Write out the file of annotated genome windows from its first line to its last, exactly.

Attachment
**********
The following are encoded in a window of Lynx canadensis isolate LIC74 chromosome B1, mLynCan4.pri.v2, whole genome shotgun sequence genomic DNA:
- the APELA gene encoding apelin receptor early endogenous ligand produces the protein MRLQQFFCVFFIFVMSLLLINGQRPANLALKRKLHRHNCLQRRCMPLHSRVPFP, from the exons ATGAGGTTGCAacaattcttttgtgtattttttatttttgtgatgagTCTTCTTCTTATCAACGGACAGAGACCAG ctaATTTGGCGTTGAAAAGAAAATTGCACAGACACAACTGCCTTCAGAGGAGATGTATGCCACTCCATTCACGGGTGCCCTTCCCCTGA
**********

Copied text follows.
The following are encoded in a window of Lynx canadensis isolate LIC74 chromosome B1, mLynCan4.pri.v2, whole genome shotgun sequence genomic DNA:
- the APELA gene encoding apelin receptor early endogenous ligand produces the protein MRLQQFFCVFFIFVMSLLLINGQRPANLALKRKLHRHNCLQRRCMPLHSRVPFP, from the exons ATGAGGTTGCAacaattcttttgtgtattttttatttttgtgatgagTCTTCTTCTTATCAACGGACAGAGACCAG ctaATTTGGCGTTGAAAAGAAAATTGCACAGACACAACTGCCTTCAGAGGAGATGTATGCCACTCCATTCACGGGTGCCCTTCCCCTGA